- 64Minutes of study time
Travelogue to Morocco
I would be delighted to share with you the captivating story of my journey to the Morocco. As a passionate traveler, every trip I embark on is like a fascinating and informative story to me. I relish transforming my travelogue into a story-like format, where I describe my senses and emotions in vivid detail, while fully recounting all the events that took place. Through my writing, I aim to enable the reader to understand my mood during each moment of the trip, thereby getting to know me better.
Are you ready to embark on a journey with me? I assure you that reading my travel story will be an enjoyable experience.
To obtain a visa for the Morocco, you must first visit the Embassy of this country. Here, you will receive the visa application form, along with a sheet outlining the necessary information and documents required. It is essential to submit your documents to the embassy at least a month before your scheduled trip to ensure that you receive your visa on time. Although the embassy may not require all the documents, the examination process can be quite lengthy. Hence, it is crucial to carefully consider the date of document submission in your trip itinerary.
At present, there are no direct flights from Iran to the Morocco; therefore, you must use foreign airlines to reach your destination. I recommend applying for tickets as early as possible to secure the best prices. The cost of the ticket may vary based on the travel season.
When it comes to accommodations, Hostels are typically the most affordable option, as in most countries. However, I suggest not missing out on the opportunity to experience local living by staying in local houses or “Riads”. Riads are reasonably priced residences located in the medina of the cities, featuring authentic Moroccan architecture. The price of Riads varies based on their facilities and location, similar to that of hotels, and a night’s stay in a budget-friendly Riad could cost around twenty euros.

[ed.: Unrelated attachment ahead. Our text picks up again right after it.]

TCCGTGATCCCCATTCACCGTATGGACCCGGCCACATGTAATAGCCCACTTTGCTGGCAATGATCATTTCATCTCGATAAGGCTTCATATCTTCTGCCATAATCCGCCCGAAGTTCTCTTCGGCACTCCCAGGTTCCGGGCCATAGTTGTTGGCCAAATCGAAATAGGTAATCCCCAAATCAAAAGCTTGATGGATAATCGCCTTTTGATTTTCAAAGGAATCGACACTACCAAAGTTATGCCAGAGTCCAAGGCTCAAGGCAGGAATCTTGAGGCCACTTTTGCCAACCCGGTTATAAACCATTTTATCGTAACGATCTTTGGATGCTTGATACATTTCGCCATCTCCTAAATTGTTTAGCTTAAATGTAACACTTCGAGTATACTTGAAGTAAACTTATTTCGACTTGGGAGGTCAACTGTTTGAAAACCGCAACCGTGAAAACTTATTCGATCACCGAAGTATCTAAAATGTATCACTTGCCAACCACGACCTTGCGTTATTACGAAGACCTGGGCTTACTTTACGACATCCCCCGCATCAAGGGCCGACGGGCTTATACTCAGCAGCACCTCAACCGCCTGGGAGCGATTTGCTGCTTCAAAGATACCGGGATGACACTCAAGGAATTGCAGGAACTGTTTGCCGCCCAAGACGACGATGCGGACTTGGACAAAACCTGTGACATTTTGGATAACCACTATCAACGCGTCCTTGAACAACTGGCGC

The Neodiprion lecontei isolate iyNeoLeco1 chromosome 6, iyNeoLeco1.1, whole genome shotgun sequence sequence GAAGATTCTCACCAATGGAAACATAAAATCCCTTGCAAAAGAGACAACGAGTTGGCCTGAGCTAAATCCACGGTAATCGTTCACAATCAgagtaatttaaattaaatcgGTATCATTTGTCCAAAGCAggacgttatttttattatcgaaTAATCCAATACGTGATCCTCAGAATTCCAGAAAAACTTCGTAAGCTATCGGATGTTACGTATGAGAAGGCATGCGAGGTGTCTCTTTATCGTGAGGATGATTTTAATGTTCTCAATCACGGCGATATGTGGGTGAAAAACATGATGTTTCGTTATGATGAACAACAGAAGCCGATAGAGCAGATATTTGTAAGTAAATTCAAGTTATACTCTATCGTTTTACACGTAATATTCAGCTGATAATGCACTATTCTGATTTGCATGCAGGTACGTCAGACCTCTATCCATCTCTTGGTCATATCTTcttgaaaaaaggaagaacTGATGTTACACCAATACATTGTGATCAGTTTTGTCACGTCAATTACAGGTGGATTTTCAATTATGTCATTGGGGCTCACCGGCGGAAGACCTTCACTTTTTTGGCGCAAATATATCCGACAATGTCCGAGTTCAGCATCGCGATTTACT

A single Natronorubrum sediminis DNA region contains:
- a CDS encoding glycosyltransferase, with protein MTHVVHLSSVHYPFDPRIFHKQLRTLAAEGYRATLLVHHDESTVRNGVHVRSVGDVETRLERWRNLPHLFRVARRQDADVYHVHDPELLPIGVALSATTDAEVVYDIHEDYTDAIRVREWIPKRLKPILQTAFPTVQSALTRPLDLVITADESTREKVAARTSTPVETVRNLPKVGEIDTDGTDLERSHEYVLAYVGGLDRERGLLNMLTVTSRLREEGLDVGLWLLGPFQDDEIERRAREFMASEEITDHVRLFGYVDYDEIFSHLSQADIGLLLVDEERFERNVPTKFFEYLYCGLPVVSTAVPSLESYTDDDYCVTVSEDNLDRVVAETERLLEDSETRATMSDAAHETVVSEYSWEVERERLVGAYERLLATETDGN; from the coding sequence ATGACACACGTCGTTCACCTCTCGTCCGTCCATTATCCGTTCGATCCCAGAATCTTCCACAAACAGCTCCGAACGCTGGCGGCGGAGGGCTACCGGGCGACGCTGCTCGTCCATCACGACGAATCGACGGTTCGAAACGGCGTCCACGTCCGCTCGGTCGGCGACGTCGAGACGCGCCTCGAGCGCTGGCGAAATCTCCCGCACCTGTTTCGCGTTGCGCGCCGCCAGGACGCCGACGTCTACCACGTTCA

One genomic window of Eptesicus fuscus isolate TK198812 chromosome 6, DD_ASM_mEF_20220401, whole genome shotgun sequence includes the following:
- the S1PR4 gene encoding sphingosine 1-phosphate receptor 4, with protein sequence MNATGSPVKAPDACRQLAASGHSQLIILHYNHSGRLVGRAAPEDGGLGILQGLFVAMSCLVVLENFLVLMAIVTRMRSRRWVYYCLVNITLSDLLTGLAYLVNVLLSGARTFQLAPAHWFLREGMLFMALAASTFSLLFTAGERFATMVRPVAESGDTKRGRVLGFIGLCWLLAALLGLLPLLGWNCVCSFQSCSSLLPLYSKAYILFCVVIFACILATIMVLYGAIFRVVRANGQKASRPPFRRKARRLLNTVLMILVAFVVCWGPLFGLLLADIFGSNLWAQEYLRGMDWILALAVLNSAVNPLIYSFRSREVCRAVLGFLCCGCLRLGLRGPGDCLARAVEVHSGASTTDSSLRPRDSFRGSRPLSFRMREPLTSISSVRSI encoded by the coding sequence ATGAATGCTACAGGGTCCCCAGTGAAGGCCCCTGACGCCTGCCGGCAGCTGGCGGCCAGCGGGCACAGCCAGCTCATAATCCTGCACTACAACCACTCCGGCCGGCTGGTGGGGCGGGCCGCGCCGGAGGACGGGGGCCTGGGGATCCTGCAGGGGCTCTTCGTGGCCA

Most cities in the Morocco have a walled-off Medina, which is separated from the modern and new sector. The majority of the historical landmarks are located within the Medina. Therefore, tourists often opt to stay in Medina to experience the authentic local culture. The contrast between life in Medina and the modern sector is stark, with narrow and winding alleyways, bikers, local markets, and restaurants catering to both tourists and locals. I highly recommend the experience of staying in the Riads located at the end of these narrow alleys, where you can fully immerse yourself in the local culture and interact with the indigenous people.
As I lay there pondering over where to head next on my voyage, I racked my brains, trying to decide on a destination that would offer me an experience unlike any other I’ve had before. It was then that I came across a photograph of mine, taken at the local Budapest market, which bore a striking resemblance to the local Arab markets. This sparked the idea of travelling to the Arab countries, and after much contemplation, I finally zeroed in on the Morocco.
Sometime in the midst of summer, I made the crucial decision to embark on this definitive trip. In August, I visited the Morocco Embassy, where I was greeted by a very kind and amicable lady who provided me with a visa application form and a document sheet. I duly submitted the documents at the embassy in early September, and was asked to call in three days to know the status of my visa. Fortunately, my visa was approved and issued within three days, but the passport would only be delivered a few days before my flight.
After having rescheduled my travel dates several times, I eventually managed to snag a reasonably priced ticket from Qatar Airways. With my visa sorted, I now shifted my focus to the most exciting part of the trip – preparation and gathering of necessary things.
- Day one: Casablanca
On the first day of my travel, I headed to Casablanca in Morocco. My flight was scheduled for four o’clock in the morning, and the journey from Tehran to Doha took around two and a half hours. After a layover of five hours in Doha, I caught another flight for a duration of nine hours before finally arriving in Casablanca. From the moment I set foot in Imam Khomeini airport till the time I reached the hotel, a total of 21 hours had elapsed. Upon landing, I was required to fill out a form containing personal information for entry into the country.